Our triage team considers all new concerns to determine whether we should investigate.
What happens when we receive your concern?
Last updated: 12 November 2020
Our triage team deals with all new concerns. First, we review your concern to decide if it’s something we can consider. We look at 2 things at this stage:
- Is the concern about a social worker? We can only consider concerns about social workers.
- Does the concern relate to the social worker’s fitness to practise?
The purpose of the fitness to practise process is to address serious concerns that either:
- suggest members of public could be at risk of harm, or
- could damage public confidence in social workers if we did not take action.
A social worker’s fitness to practise could be impaired due to:
- lack of competence or capability
- a conviction or caution
- serious ill health
- a decision by another body that the social worker’s fitness to practise is impaired
- being barred from working with children or vulnerable adults
- not having the necessary knowledge of English
If you submit a concern to us, we will confirm that we have received it within 2 weeks. At this point, we will also let you know if:
- your concerns are about something we can deal with, or
- we need more information to decide whether we can deal with your concern
If your concern is not about a social worker or a social worker’s fitness to practise, we will not be able to consider it any further. It may be that another organisation is able to help. If that’s the case, we will provide you with the organisation’s details.
You can read more about what we can't investigate.
How we decide if we need to investigate
If we can consider a concern, we will decide if we need to open an investigation. Our triage test helps us decide if there are reasonable grounds to investigate a social worker’s fitness to practise.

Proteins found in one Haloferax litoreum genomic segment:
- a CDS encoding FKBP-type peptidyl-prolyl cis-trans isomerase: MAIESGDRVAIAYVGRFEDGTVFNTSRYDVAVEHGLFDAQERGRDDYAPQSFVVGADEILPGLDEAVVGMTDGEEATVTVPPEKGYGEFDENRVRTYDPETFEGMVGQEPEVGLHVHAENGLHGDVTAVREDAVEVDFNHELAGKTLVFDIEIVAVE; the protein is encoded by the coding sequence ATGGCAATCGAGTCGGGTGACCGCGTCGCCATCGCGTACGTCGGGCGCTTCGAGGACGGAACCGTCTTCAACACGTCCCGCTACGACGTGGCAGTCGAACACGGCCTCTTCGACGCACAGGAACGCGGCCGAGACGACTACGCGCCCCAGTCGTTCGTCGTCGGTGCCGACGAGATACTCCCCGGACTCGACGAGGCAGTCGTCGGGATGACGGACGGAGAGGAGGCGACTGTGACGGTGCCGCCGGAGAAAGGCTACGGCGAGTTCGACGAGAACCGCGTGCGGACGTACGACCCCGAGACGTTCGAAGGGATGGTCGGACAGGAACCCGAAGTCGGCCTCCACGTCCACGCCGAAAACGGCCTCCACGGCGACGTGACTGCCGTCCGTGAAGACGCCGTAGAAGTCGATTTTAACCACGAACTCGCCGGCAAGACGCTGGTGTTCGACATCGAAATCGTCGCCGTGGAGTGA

When we apply the triage test, we carefully consider all the information you have given to us. It’s very important that you give us as much information as possible about your concern.
When making this decision, we may consider:
- the seriousness of the concern
- if there is likely to be any evidence to support the concern
- if the incident is isolated or repeated
- if there has been a breach of established standards or guidance
- what action has been taken already to address the concern, including whether the social worker has taken any remediation steps
- any outcomes of any previous regulatory investigations
You can read more about how we make decisions at the triage stage in our triage guidance.
Before making a triage decision, we may need to ask you for more information. Sometimes we may need information from other people, such as the social worker’s employer or the police.
We may also need to wait for the outcome of another organisation's investigation before making the decision. If we need to contact other people or wait for the outcome of an investigation, we will update you on the progress of your concern.
Once we have made a decision, we will let you know if we will investigate your concern or not. If we open an investigation, we will tell you what we are investigating. If we decide not to investigate, we will explain why.
You can read more about what happens if we decide to investigate.
There is no right to appeal a triage decision. However, you can challenge the process we followed in making a triage decision through judicial review.